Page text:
This morning’s inflation figures mean that retirees could see their state pension boosted by a whopping 10.1 per cent in 2023/24, but only if Chancellor Jeremy Hunt doesn’t ditch the triple-lock.
The increase would be in line with September’s Consumer Prices Index (CPI) inflation figure, which is usually used for benefits uprating
Increasing the state pension by inflation rather than average earnings would cost the Chancellor an estimated £4bn-£5bn.
If the triple-lock is retained and the state pension is uprated by 10.1 per cent next year, it mean the full flat-rate state pension, paid to those reaching state pension age from 6 April 2016, will increase from £185.15 per week to £203.85 per week, or £10,600.20 per year, from April next year.
Moreover, the basic state pension, paid to those who reached state pension age before 6 April 2016, will increase from £141.85 per week to £156.20 per week, or £8,122.40 per year.
However, if earnings growth for the three months to July (5.5 per cent) is used instead, the the full-flat rate state pension would rise to £195.35 per week – £8.50 per week, or £442 per year, less than a 10.1 per cent inflation-linked increase.
To clarify, the basic state pension would rise to £149.65 per week, less than a 10.1 per cent inflation-linked increase.
“Pensioners could receive a blockbuster 10.1 per cent increase to their state pension next year if today’s CPI inflation figure is used to uprate benefits in 2023-24,” explained Tom Selby, head of retirement policy at AJ Bell.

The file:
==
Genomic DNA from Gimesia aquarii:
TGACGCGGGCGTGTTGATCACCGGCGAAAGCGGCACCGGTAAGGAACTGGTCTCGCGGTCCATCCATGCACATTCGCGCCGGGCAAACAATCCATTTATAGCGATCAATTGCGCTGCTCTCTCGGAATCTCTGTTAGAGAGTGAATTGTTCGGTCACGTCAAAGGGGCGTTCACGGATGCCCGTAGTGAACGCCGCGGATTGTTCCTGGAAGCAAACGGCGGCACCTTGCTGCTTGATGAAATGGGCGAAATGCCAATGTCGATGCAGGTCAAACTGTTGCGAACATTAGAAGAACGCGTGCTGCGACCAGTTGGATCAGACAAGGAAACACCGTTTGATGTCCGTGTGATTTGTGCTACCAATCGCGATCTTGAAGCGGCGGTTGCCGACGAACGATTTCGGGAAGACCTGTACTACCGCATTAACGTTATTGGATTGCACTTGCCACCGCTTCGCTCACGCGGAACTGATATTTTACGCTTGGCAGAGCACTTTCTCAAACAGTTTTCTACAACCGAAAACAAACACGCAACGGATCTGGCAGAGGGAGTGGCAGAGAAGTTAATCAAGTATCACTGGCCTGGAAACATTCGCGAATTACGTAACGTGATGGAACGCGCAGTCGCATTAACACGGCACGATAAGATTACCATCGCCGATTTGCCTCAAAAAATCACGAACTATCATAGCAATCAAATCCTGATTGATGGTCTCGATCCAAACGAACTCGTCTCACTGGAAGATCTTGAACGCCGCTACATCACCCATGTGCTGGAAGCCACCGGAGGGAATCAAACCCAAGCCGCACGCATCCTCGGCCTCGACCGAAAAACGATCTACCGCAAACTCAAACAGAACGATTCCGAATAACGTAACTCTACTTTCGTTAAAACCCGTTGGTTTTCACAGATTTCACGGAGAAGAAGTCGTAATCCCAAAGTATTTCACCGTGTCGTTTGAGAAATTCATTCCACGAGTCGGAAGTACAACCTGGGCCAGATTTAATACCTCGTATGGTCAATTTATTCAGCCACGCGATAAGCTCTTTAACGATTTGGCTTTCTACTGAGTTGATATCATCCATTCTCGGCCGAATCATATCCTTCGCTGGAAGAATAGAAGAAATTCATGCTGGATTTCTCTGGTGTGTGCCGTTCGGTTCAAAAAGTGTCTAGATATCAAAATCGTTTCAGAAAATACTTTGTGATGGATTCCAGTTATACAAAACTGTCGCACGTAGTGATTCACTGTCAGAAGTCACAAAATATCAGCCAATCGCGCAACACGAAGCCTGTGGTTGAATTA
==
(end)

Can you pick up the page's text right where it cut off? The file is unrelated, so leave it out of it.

“That would be a hugely welcome retirement income boost for millions of older people at a time when living costs are surging,” he stressed.
Political decision uncertain
“However, the decision over whether or not to retain the ‘triple-lock’, which increases the state pension by the highest of average earnings, inflation or 2.5 per cent, is on a knife edge,” Selby pointed out.
On one side of the argument is Prime Minister Liz Truss, whose leadership of the country remains in crisis after the disastrous ‘mini-Budget’.
Ditching the triple-lock, a 2019 manifesto commitment, for the second year in a row, and hitting millions of retirees directly in the pocket in the process, would surely deal another hammer blow to the Conservatives in the polls.
“The difference this decision will make to people’s state pension incomes from next year will be massive.”Tom Selby
On the other side of the debate, recently installed Chancellor Jeremy Hunt has been tasked with restoring faith in the UK’s fiscal plan and is going over all spending commitments with a fine-tooth comb.
In that context, providing a 10.1 per cent state pension increase – at an estimated cost to the Exchequer of £4bn-£5bn – may be viewed as an eye-watering cost.
“There is also the issue of intergenerational fairness to contend with – something which would be exacerbated even further if state pensions rise by inflation but working-age benefits are hit with a real-terms cut,” Selby said.
Someone receiving the full flat-rate state pension would receive £8.50 per week less, or £442 over the course of the year, if average earnings rather than inflation is used to uprate their benefits.
“For those struggling to make ends meet, that amount of money could make a real difference to their quality of life, particularly over the winter months,” Selby concluded.